We see this pair of images hovering on their mirror surfaces at the focal point of the large plano-convex magnifying glass (it would be called a condenser if it were in a photographic enlarger). It has been suggested that the graphoscope allowed presbyopic viewers to see the images clearly; but why not just put on one’s reading glasses? The trouble and expense involved points to a more significant purpose like that of the zograscope; to enhance the realistic appearance of two-dimensional images, and indeed, viewing Echo in particular one sees the stems and leaves depicted ‘pop’ convincingly into three-dimensions.
The instrument’s arrangement minimises surrounding indicators of depth that would let us know this is a flat picture, and also because the image is magnified to nearer the scale of the real scene the picture is depicting. As the light coming from the lens to the eyes is collimated, it confounds accommodation; the image is suspended at an indeterminable range. The broad, thick lens could also enhance depth perception by creating binocular stereopsis, because each eye views the image through a different part of the magnifying glass, and the stereoscopic effects integrate with other depth clues in the image to create the illusion.
Another, temporal depth develops here as through the glass case holding this ‘machine for viewing’ we are transported into the 19th century, and though another connection, to modernism. Reference in Brown’s title for this work to Marcel Duchamp‘s celebrated, hundred-year-old, Delay in Large Glass also known as The Bride Stripped Bare by Her Bachelors, Even, is apt, given that it is a sculpture painted on the back and front of two framed but transparent (background-less) windows that may be looked at, and through, and on which elements, like the ‘chocolate grinder,’ are represented three-dimensionally.
Brown is a librarian at the University of Melbourne University of Melbourne where she manages a photographic collection and lectures on photo histories and photographic conservation. That consciousness is likely behind her cross-referencing her exquisite photogram of her grandmother’s crystal serving platter with another Duchamp title, of his 1918 work on glass To Be Looked at (from the Other Side of the Glass) with One Eye, Close to, for Almost an Hour in which the words are inscribed (in French) on a strip of metal glued across its centre, inviting viewers to peer through a lens haloed by concentric circles and mounted between the two panes of glass for an hallucinatory view; dwarfed, flipped, and distorted.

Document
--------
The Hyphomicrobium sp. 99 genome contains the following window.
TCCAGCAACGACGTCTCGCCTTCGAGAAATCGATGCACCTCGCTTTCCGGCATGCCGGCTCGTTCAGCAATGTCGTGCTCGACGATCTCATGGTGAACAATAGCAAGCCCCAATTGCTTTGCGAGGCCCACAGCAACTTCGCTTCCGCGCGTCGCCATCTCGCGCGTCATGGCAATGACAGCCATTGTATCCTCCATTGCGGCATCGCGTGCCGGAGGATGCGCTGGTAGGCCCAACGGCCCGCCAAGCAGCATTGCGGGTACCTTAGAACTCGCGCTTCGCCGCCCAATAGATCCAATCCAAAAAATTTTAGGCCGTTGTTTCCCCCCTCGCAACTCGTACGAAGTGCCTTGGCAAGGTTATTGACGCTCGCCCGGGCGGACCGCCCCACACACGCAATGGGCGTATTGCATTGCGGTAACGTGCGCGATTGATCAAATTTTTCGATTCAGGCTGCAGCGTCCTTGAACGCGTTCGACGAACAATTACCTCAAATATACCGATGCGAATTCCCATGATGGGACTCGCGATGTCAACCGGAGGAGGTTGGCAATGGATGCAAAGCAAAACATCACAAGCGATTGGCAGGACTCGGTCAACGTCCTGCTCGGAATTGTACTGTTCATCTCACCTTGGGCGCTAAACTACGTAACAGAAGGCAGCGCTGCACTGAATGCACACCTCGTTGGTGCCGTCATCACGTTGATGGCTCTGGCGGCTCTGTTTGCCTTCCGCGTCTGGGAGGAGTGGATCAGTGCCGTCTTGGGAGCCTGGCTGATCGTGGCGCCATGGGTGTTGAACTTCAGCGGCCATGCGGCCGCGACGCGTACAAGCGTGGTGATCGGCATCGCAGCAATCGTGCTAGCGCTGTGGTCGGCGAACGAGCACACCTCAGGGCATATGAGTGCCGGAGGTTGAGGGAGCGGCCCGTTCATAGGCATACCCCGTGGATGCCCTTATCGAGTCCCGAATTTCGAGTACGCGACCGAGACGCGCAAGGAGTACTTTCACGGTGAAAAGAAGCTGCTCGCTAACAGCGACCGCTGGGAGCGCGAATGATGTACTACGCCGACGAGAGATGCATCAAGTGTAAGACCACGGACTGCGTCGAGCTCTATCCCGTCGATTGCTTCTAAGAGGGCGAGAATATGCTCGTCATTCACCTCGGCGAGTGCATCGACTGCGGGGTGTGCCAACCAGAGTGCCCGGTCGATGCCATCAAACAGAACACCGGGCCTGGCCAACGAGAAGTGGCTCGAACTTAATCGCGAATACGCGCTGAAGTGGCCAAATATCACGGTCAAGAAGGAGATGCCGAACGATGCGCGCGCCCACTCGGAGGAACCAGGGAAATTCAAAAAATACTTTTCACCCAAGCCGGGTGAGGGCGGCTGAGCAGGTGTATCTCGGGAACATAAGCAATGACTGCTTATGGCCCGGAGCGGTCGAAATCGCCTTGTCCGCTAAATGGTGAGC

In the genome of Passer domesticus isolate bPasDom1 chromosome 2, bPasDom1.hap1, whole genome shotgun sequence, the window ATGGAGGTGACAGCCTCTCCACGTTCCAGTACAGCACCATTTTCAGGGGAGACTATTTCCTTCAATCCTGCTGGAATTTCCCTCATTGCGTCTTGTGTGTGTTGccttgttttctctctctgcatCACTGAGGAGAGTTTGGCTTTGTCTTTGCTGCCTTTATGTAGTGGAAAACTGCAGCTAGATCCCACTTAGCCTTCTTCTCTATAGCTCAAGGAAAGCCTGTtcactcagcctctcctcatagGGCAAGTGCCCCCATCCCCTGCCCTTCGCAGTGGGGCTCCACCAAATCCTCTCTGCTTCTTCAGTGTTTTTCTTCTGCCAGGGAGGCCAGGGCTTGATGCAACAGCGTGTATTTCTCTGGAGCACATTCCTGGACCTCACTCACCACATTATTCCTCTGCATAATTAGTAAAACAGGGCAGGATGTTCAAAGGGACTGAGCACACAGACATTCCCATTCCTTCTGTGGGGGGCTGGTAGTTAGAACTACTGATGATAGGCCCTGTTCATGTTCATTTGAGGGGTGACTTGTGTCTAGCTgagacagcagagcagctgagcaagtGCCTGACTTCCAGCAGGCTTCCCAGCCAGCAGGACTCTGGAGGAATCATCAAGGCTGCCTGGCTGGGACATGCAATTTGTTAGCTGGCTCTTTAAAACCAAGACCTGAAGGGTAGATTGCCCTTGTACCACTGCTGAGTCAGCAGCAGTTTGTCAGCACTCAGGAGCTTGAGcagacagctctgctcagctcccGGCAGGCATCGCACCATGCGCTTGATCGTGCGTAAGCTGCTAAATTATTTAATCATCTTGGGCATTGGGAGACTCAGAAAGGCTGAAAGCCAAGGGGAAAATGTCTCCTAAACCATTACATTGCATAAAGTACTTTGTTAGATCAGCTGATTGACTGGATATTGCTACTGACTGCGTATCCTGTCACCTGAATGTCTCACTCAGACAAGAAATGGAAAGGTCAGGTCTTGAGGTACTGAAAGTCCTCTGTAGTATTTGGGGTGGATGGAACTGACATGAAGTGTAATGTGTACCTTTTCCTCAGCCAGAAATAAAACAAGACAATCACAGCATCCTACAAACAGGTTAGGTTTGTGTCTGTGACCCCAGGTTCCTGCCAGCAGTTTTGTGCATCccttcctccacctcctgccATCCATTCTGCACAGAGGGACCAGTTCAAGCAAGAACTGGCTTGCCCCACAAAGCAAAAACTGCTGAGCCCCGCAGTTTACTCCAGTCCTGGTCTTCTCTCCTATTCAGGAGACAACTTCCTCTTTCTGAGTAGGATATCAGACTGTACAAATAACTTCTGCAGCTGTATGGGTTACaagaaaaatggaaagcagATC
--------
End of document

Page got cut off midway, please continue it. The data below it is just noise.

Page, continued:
Her photogram’s hanging with Margaret Preston’s Waterlilies and Arthur Streeton’s Blue Hydrangeas (both works being contemporaries of The Large Glass) draws attention to the glass vessels containing the flowers in those works, and whose botanical specimens lead the eye back across the gallery to consider Brown’s series of toned silver gelatin prints The Forcing House (Tropenhaus).
While Preston’s and Streeton’s flowers are presented conventionally, in glass containers, Brown’s plants are under glass; in such greenhouses plants are forced to mature rapidly, especially in quantities for market, or out of season or—for a purpose that fascinates Brown—to thrive in a climate not their own. The work was inspired by a visit to the tropical house in the botanical garden of the University of Basel and then enlarged with studies at the botanical garden in Zurich, in the Jardin botanique de Neuchâtel and on the Isola di Brissago near Locarno. There is a link also to a local history; glass-plate negatives of Castlemaine portrait photographer Adolphus Verey (1862–1933) were repurposed into greenhouses around the district.
Plants crowd close to the moist and misted glass and where leaves touch the surface, they appear strangely solarised—semi-negative. We view them under a further layer of glass, that of the picture frame, and that reinforces a consciousness of Brown’s fascination with light and the optics of photography.